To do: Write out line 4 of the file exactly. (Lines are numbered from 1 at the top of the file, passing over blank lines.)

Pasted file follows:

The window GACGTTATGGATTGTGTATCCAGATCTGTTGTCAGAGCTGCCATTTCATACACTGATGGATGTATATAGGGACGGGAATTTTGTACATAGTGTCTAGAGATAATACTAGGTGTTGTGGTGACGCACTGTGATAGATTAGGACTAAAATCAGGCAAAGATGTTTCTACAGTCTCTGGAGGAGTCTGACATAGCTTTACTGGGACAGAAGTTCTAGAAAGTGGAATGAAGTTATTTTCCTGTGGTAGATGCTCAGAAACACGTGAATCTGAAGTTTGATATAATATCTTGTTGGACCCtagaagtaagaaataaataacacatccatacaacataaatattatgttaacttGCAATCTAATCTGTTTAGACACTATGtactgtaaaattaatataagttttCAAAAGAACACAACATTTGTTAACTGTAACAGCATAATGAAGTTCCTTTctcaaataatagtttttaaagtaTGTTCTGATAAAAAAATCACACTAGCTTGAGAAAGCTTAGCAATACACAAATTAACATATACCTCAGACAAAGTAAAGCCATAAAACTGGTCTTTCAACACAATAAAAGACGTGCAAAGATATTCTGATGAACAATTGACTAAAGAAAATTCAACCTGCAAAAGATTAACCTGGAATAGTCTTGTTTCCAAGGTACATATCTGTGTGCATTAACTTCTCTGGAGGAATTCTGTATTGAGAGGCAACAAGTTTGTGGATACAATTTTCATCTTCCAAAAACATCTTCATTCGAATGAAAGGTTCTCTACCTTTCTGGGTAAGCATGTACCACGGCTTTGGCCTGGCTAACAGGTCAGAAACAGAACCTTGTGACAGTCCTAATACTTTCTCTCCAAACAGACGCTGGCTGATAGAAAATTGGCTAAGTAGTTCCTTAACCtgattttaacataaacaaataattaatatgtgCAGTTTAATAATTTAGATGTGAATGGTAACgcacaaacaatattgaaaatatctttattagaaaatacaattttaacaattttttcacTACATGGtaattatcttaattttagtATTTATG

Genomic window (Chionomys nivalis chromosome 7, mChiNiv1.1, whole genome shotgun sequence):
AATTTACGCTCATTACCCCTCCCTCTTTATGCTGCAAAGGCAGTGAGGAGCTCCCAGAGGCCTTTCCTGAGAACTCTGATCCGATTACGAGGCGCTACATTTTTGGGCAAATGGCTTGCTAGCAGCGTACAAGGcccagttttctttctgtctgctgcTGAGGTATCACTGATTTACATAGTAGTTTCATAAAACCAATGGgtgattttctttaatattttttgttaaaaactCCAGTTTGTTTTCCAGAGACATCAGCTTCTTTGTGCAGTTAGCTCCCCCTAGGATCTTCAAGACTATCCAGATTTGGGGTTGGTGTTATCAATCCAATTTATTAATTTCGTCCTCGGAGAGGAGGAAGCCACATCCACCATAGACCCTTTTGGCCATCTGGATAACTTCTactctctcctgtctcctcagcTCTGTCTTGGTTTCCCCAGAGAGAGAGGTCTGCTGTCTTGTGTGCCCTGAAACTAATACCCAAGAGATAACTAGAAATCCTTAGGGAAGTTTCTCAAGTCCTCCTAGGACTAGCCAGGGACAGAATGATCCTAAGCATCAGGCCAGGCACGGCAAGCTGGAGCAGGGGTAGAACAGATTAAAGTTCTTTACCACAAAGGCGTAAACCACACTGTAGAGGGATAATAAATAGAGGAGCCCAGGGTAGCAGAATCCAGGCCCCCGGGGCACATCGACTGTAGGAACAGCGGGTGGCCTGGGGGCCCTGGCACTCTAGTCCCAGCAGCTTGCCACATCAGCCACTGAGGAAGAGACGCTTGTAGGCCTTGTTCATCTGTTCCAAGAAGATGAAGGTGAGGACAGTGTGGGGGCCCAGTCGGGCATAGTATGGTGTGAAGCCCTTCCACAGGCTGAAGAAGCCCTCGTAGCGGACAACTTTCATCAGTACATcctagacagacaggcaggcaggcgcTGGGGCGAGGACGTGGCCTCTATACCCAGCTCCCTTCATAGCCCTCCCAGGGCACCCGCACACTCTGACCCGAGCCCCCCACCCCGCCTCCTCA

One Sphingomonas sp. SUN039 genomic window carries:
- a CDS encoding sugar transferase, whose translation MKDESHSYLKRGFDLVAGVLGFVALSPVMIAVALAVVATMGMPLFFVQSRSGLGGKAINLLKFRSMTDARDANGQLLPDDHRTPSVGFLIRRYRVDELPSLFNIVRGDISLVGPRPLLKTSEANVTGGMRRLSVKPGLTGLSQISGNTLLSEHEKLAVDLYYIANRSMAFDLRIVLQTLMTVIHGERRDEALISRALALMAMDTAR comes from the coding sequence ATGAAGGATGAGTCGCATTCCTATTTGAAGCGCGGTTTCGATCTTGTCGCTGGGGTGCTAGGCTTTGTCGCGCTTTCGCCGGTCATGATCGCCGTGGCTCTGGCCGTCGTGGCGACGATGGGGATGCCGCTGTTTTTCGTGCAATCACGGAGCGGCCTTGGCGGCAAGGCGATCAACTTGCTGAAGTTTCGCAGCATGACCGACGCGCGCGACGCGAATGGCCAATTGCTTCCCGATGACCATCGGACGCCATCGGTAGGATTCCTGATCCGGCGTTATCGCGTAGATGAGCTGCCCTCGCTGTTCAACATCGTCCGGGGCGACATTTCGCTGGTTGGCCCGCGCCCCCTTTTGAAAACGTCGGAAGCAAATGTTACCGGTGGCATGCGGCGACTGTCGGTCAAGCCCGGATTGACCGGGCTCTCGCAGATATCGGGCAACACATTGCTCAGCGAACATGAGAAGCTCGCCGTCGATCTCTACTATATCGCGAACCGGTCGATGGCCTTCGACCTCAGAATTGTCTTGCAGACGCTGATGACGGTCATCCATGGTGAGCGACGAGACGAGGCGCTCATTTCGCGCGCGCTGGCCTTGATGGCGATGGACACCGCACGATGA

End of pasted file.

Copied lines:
One Sphingomonas sp. SUN039 genomic window carries: